By April 1976 the Cuban troops had pushed the South Africans back into Namibia, whence they had come. US officials responded to the humiliating defeat with fury. They blasted the Cubans as Moscow’s mercenaries.

Perhaps some believed it. The image of Castro as Moscow’s proxy was comforting: it cast Cuba’s extraordinary internationalism in a squalid light. As former under secretary of state George Ball observed, “Myths are made to solace those who find reality distasteful and, if some find such fantasy comforting, so be it.”

With the passing of time, however, the evidence that the Cubans sent their troops to Angola on their own initiative and without consulting the Soviets has become too compelling to deny. In 1981, the CIA noted that the intervention “was a unilateral Cuban operation designed in great haste.” Even Kissinger was forced to reconsider—Castro had confronted the Soviets with a fait accompli, he admitted in his memoirs. Castro had sent his soldiers because of his commitment to what he called “the most beautiful cause,” the struggle against apartheid. He understood that the victory of the Pretoria-Washington axis would have tightened the grip of white domination over the people of southern Africa. Kissinger acknowledged that Castro “was probably the most genuine revolutionary leader then in power.”

The tidal wave unleashed by the Cuban victory washed over southern Africa. Two statements from across the political divide in apartheid South Africa illustrate its psychological impact and the hope it aroused. In February 1976, as Cuban troops were pushing Pretoria’s army out of Angola, a South African military analyst wrote:

In Angola, Black troops—Cubans and Angolans—have defeated White troops in military exchanges… and that psychological edge, that advantage the White man has enjoyed and exploited over 300 years of colonialism and empire, is slipping away. White elitism has suffered an irreversible blow in Angola, and Whites who have been there know it.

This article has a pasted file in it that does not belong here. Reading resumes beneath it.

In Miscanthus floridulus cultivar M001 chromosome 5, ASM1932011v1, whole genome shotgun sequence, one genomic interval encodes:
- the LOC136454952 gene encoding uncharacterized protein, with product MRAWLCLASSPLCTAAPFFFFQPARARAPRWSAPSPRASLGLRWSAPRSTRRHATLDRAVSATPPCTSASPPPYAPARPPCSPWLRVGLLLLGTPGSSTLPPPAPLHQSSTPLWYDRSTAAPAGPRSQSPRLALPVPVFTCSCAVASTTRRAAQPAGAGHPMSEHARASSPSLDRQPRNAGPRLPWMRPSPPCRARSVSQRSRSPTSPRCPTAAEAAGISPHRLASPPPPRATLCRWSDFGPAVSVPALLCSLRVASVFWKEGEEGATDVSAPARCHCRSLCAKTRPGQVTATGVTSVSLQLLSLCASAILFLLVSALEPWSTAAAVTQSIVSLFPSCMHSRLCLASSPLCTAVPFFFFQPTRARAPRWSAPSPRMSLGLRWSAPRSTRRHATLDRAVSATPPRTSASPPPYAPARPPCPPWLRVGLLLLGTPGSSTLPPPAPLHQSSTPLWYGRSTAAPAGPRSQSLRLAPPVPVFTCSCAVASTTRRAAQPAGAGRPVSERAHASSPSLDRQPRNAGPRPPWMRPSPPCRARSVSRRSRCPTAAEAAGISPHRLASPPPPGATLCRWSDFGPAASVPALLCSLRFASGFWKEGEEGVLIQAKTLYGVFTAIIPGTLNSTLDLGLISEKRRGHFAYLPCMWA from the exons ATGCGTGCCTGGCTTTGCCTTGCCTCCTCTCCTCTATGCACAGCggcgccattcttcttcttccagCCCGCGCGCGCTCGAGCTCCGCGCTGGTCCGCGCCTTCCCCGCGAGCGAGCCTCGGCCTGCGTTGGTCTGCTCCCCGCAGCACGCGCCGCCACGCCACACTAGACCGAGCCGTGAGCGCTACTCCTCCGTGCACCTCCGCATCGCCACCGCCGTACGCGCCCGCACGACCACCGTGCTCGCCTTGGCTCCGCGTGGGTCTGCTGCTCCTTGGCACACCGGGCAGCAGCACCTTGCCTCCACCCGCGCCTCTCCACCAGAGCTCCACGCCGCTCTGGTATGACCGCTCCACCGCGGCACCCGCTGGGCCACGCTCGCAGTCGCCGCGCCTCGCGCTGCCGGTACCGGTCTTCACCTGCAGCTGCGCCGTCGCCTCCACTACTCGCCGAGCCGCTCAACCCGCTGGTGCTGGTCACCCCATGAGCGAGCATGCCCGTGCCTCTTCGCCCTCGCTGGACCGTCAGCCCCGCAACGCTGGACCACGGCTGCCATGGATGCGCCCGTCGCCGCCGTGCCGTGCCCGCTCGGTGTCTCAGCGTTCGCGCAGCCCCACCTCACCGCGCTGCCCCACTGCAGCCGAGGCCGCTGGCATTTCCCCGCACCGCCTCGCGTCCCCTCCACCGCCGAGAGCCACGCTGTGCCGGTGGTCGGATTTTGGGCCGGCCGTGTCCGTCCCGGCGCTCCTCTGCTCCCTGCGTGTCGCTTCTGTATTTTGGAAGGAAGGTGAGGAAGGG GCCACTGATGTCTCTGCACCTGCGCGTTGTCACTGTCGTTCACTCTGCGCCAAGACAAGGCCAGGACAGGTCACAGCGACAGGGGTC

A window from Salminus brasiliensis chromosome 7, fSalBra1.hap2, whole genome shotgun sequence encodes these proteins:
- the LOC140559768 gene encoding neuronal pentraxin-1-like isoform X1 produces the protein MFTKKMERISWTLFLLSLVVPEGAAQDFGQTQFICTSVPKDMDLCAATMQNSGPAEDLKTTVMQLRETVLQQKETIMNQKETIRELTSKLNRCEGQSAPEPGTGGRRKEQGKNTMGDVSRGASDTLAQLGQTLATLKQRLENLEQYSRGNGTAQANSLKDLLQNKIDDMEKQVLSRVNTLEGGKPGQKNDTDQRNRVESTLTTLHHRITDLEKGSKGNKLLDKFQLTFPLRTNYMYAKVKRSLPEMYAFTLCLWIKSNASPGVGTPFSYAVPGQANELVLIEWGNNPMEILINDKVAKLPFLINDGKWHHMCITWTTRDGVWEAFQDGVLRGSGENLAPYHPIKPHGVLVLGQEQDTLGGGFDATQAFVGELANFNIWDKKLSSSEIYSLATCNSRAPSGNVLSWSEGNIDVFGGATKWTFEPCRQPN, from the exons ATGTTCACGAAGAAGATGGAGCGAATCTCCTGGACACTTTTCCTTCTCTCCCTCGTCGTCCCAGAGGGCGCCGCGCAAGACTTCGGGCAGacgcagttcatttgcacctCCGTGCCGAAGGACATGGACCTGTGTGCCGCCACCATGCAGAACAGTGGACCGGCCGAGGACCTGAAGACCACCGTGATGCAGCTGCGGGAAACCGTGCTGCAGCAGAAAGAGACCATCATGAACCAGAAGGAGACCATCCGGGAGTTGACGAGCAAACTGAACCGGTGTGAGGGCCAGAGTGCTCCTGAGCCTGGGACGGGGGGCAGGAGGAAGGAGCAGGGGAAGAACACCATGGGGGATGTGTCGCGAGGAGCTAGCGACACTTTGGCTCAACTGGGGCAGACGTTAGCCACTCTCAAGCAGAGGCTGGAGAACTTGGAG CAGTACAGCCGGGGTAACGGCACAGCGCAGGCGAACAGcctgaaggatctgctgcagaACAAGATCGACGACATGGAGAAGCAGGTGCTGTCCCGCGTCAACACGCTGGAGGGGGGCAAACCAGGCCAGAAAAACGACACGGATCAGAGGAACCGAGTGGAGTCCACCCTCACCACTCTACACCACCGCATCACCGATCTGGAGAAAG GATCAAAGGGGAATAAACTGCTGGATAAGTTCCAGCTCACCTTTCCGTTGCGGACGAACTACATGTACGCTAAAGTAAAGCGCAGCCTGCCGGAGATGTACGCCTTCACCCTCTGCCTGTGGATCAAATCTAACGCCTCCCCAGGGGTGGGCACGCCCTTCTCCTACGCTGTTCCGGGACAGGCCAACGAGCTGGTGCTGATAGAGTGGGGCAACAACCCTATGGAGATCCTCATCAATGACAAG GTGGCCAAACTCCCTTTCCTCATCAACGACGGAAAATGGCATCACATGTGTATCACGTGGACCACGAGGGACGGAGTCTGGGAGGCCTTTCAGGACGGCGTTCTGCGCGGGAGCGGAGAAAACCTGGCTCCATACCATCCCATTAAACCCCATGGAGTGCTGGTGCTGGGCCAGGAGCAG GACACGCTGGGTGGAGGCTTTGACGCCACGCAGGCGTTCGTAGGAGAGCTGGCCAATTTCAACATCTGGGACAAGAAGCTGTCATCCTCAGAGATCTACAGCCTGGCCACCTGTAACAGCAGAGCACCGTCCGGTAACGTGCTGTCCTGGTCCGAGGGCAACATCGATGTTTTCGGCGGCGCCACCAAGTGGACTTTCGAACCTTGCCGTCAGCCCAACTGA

The “white giants” had retreated and black Africans celebrated. “Black Africa is riding the crest of a wave generated by the Cuban success in Angola,” noted the World, South Africa’s major black newspaper. “Black Africa is tasting the heady wine of the possibility of realizing the dream of total liberation.”

Kissinger’s foolhardy adventure brought thousands of Cuban soldiers to Angola, where they remained until 1991. They protected the Angolan government from South African attacks and trained Namibian and South African freedom fighters. In 1988, they gained the upper hand over the South African army and forced Pretoria to allow free elections in Namibia.

In the words of Nelson Mandela, the Cuban victory:

destroyed the myth of the invincibility of the white oppressor… [and] inspired the fighting masses of South Africa… [It] was the turning point for the liberation of our continent—and of my people—from the scourge of apartheid… What other country can point to a record of greater selflessness than Cuba has displayed in its relations to Africa?

Only the Good Die Young features contributions from Carolyn Eisenberg, Gerald Horne, Bancroft Prize-winner Greg Grandin, and others. It is available now from Verso.

About the Author

Piero Gleijeses, a professor at Johns Hopkins University, has published extensively on Cuba, southern Africa, and US foreign policy.

Further Reading